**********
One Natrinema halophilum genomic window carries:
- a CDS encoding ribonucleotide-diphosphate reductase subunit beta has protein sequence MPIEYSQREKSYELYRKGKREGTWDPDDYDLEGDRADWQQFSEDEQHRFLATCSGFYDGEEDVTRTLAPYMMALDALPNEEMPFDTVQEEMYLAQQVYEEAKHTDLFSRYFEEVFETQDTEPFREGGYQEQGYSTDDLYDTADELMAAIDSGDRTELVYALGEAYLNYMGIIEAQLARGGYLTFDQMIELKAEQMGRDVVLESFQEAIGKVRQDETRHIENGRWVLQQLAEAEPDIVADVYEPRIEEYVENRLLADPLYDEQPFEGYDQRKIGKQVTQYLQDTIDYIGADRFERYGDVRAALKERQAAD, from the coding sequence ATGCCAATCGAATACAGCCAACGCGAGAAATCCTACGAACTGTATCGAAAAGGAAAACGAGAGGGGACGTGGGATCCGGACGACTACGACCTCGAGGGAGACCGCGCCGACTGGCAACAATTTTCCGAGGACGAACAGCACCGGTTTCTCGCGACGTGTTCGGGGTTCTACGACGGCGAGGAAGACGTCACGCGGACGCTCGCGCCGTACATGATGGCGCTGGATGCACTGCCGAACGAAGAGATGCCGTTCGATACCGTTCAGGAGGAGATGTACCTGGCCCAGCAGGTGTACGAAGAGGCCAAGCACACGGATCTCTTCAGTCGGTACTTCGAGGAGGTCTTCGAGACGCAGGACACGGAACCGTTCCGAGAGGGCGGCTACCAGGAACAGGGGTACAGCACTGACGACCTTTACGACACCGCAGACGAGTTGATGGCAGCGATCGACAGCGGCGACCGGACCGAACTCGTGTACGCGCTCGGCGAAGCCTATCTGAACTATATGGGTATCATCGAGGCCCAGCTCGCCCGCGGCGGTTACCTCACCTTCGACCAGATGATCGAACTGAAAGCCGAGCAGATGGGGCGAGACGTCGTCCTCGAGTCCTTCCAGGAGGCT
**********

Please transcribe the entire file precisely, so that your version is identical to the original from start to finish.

One Natrinema halophilum genomic window carries:
- a CDS encoding ribonucleotide-diphosphate reductase subunit beta has protein sequence MPIEYSQREKSYELYRKGKREGTWDPDDYDLEGDRADWQQFSEDEQHRFLATCSGFYDGEEDVTRTLAPYMMALDALPNEEMPFDTVQEEMYLAQQVYEEAKHTDLFSRYFEEVFETQDTEPFREGGYQEQGYSTDDLYDTADELMAAIDSGDRTELVYALGEAYLNYMGIIEAQLARGGYLTFDQMIELKAEQMGRDVVLESFQEAIGKVRQDETRHIENGRWVLQQLAEAEPDIVADVYEPRIEEYVENRLLADPLYDEQPFEGYDQRKIGKQVTQYLQDTIDYIGADRFERYGDVRAALKERQAAD, from the coding sequence ATGCCAATCGAATACAGCCAACGCGAGAAATCCTACGAACTGTATCGAAAAGGAAAACGAGAGGGGACGTGGGATCCGGACGACTACGACCTCGAGGGAGACCGCGCCGACTGGCAACAATTTTCCGAGGACGAACAGCACCGGTTTCTCGCGACGTGTTCGGGGTTCTACGACGGCGAGGAAGACGTCACGCGGACGCTCGCGCCGTACATGATGGCGCTGGATGCACTGCCGAACGAAGAGATGCCGTTCGATACCGTTCAGGAGGAGATGTACCTGGCCCAGCAGGTGTACGAAGAGGCCAAGCACACGGATCTCTTCAGTCGGTACTTCGAGGAGGTCTTCGAGACGCAGGACACGGAACCGTTCCGAGAGGGCGGCTACCAGGAACAGGGGTACAGCACTGACGACCTTTACGACACCGCAGACGAGTTGATGGCAGCGATCGACAGCGGCGACCGGACCGAACTCGTGTACGCGCTCGGCGAAGCCTATCTGAACTATATGGGTATCATCGAGGCCCAGCTCGCCCGCGGCGGTTACCTCACCTTCGACCAGATGATCGAACTGAAAGCCGAGCAGATGGGGCGAGACGTCGTCCTCGAGTCCTTCCAGGAGGCT